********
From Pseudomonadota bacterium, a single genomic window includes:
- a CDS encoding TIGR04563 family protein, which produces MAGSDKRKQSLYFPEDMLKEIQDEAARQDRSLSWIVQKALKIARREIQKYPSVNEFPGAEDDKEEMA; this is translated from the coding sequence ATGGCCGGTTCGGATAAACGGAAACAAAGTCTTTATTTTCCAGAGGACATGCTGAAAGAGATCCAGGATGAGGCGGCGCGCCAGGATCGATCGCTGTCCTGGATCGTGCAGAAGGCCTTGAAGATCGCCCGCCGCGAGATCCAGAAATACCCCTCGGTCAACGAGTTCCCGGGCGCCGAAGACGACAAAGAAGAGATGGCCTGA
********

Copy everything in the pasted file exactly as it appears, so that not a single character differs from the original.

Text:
From Pseudomonadota bacterium, a single genomic window includes:
- a CDS encoding TIGR04563 family protein, which produces MAGSDKRKQSLYFPEDMLKEIQDEAARQDRSLSWIVQKALKIARREIQKYPSVNEFPGAEDDKEEMA; this is translated from the coding sequence ATGGCCGGTTCGGATAAACGGAAACAAAGTCTTTATTTTCCAGAGGACATGCTGAAAGAGATCCAGGATGAGGCGGCGCGCCAGGATCGATCGCTGTCCTGGATCGTGCAGAAGGCCTTGAAGATCGCCCGCCGCGAGATCCAGAAATACCCCTCGGTCAACGAGTTCCCGGGCGCCGAAGACGACAAAGAAGAGATGGCCTGA